Ending loneliness

Have you ever felt lonely? Are you worried that someone you know might be lonely?

Loneliness can affect many people, of different ages and at different stages of life but it can affect older people in particular, especially if they do not have a partner into older age or family around them.

Recent research from the group Campaign to End Loneliness has shown how detrimental loneliness can be to a person’s health, especially for older people. Loneliness is a bigger problem than simply an emotional experience.  Research shows that loneliness and social isolation are harmful to our health: lacking social connections is a comparable risk factor for early death as smoking 15 cigarettes a day, and is worse for us than well-known risk factors such as obesity and physical inactivity.

Take a good look at the older people you know. Do you think they are lonely? Is there something you can do to help?

If you live far away from family it can be harder to help with this but there are some things you can do:

  • phone them on a regular basis
  • encourage your children and other family members to phone them on a regular basis
  • send photos and cards and letters regularly, maybe drawings the children have done – if they are good with a computer then email them
  • encourage them to mingle in their local community
  • encourage them to attend social groups, gatherings and events
  • if you can, visit regularly and encourage others to do the same

If you live nearby older friends and relatives then there are lots more things you can do to ensure they are not lonely. If someone tells you they don’t want to spend time with you that can be hard to hear. I would always make sure they knew the offer was there and continue to encourage them, as some older people decline because they feel they are a burden or in the way. However, you can’t force anyone to spend time with others, many people learn to manage on their own and some prefer it that way.

Sunrise Senior Living are supporting this campaign to raise awareness about loneliness in old age and ensure older people have the life they want and the care they need. You can support the campaign by:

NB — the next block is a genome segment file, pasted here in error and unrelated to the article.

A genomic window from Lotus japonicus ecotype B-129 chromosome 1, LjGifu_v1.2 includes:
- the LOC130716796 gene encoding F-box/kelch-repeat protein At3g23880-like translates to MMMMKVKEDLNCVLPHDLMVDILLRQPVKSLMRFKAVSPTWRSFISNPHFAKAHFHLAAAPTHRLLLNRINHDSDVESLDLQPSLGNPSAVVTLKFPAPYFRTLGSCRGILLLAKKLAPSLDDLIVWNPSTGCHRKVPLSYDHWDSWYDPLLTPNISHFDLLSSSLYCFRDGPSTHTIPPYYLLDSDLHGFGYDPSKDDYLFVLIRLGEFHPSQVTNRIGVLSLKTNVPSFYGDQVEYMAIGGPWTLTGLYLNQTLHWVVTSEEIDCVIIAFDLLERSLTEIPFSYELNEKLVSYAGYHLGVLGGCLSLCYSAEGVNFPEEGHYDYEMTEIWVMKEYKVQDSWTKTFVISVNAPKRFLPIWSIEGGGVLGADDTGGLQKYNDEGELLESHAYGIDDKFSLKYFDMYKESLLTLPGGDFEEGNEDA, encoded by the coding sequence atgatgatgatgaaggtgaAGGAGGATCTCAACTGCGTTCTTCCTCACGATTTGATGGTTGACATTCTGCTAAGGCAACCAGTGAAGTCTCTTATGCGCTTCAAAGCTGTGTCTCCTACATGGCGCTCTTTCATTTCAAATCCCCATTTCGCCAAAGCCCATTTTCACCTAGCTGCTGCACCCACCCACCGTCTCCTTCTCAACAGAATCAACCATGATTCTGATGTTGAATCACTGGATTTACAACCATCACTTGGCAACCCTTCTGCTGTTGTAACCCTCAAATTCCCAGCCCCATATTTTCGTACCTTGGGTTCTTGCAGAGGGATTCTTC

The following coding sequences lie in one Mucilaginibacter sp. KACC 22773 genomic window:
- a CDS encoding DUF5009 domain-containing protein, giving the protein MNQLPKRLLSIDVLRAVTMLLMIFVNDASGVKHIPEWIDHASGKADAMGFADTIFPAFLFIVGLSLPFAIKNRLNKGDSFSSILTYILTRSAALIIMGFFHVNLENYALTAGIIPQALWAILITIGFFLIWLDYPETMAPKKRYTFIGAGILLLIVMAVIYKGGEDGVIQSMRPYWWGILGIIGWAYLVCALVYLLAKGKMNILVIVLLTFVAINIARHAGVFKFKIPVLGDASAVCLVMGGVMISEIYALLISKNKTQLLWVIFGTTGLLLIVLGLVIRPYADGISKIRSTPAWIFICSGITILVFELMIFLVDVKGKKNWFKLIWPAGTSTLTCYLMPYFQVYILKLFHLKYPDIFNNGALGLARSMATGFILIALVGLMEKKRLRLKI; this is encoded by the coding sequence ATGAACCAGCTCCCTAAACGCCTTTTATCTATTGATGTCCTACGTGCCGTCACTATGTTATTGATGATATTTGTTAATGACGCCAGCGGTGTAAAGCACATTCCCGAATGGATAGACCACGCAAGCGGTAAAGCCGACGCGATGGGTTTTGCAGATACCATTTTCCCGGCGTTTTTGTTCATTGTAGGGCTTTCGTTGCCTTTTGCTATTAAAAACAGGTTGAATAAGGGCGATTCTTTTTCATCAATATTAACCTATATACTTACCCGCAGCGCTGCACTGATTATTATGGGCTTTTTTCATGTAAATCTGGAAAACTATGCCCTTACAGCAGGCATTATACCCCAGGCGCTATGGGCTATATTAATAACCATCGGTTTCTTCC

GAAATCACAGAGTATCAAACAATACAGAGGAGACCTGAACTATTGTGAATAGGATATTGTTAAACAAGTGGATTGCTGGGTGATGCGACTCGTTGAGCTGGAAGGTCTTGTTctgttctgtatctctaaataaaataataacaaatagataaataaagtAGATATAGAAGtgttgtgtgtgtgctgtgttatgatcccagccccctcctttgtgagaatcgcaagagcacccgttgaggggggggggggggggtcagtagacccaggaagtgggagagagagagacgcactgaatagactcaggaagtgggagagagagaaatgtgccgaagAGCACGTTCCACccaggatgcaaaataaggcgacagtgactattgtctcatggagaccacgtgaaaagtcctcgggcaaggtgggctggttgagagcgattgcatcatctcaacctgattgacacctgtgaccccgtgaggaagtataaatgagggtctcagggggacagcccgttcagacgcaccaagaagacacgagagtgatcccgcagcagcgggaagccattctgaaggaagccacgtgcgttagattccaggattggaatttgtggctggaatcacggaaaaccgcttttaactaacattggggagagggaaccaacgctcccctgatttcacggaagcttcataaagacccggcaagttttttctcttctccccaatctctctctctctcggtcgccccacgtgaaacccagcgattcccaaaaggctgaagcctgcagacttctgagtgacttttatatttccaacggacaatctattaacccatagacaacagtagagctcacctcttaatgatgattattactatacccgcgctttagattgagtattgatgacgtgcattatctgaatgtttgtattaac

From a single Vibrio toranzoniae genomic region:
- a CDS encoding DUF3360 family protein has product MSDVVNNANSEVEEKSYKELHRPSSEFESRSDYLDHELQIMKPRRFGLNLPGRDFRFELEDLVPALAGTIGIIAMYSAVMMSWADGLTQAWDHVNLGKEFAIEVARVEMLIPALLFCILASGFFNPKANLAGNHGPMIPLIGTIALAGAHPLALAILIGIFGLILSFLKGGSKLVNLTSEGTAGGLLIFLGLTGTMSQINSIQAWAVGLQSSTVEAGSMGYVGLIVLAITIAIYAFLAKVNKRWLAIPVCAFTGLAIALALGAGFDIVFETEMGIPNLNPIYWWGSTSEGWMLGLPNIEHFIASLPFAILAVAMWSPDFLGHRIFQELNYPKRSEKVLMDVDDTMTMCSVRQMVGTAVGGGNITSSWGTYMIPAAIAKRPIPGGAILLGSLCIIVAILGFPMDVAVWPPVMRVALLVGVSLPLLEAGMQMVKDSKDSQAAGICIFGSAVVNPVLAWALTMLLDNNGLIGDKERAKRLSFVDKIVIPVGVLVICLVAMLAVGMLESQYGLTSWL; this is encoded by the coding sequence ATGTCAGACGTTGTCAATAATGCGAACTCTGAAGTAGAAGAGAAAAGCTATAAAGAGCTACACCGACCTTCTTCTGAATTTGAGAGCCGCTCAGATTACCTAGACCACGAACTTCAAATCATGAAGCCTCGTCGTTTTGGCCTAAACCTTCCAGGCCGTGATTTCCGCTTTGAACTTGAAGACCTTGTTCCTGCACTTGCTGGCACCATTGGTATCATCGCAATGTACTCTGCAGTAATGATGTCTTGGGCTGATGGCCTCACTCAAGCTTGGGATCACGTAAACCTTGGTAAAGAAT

• spending time with older relatives and neighbours
  • encouraging your children and other family members to do the same
  • including them in family days out where you can
  • including them in family meals and gatherings
  • encouraging interaction between old and young – both generations can benefit hugely from this
  • playing games together
  • taking walks together
  • offering to support them with trips to the supermarket etc so they can get out and about
  • doing a skills/knowledge exchange – there are so many things we can learn from older people and you could teach them how to use a computer or mobile (both things which also help to combat loneliness)


Is there a recipe you have been wanting to try out? Perhaps you could use this as an opportunity to try it out? What about a nice risotto? Tomato and Basil Risotto is really tasty but also appeals to most palettes. We love this one:


20g salted butter
10ml olive oil
3 tomatoes – cored, seeded and diced
¼ Spanish onion – diced
½ garlic clove – crushed
220g Arborio rice
400ml vegetable stock
20ml double cream
30g fresh basil – chopped
70g goats cheese – sliced (easy to leave out as it doesn’t appeal to everyone)
Pinch of ground black pepper
Pinch of salt
Roasted vegetables (optional):
100g butternut squash – diced and roasted
½ red pepper – diced and roasted


1. Heat the oil over a moderate heat and add the
onion as well as garlic to the pan. Sauté until
the onion softens. Then add the tomatoes and
seasoning. Sauté for a further 3-4 minutes.
2. Add the rice, mix thoroughly and sauté for
3-4 minutes. You can add the optional roasted
vegetables at this stage.
3. Gradually add the vegetable stock, stirring
until all the liquid is absorbed.
4. Continue stirring until the rice is tender
and creamy but still firm, then add the
butter and cream.
5. To serve, top with basil and cheese.

Imagine how you might feel in their situation. Would you want to be alone?

We might not have the cure for lots of things that affect people in later life but we can combat loneliness.

You Baby Me Mummy
The Dad Network

Brilliant blog posts on HonestMum.com


  1. I think about this alot and how lonely it must feel to grow old alone. I hope that the older people that I know don’t feel this way and I think it’s definitely important to make the effort to help someone out. #TheList

  2. Brillinat post. My wife spends a lot of voluntary time looking after the elderly to do her bit to combat this problem. Thanks for sharing this and for linking up #bigfatlinky

  3. A great reminder. I find it all too easy to be consumed in my immediate family & life and not stop to consider wider family members and things like this.

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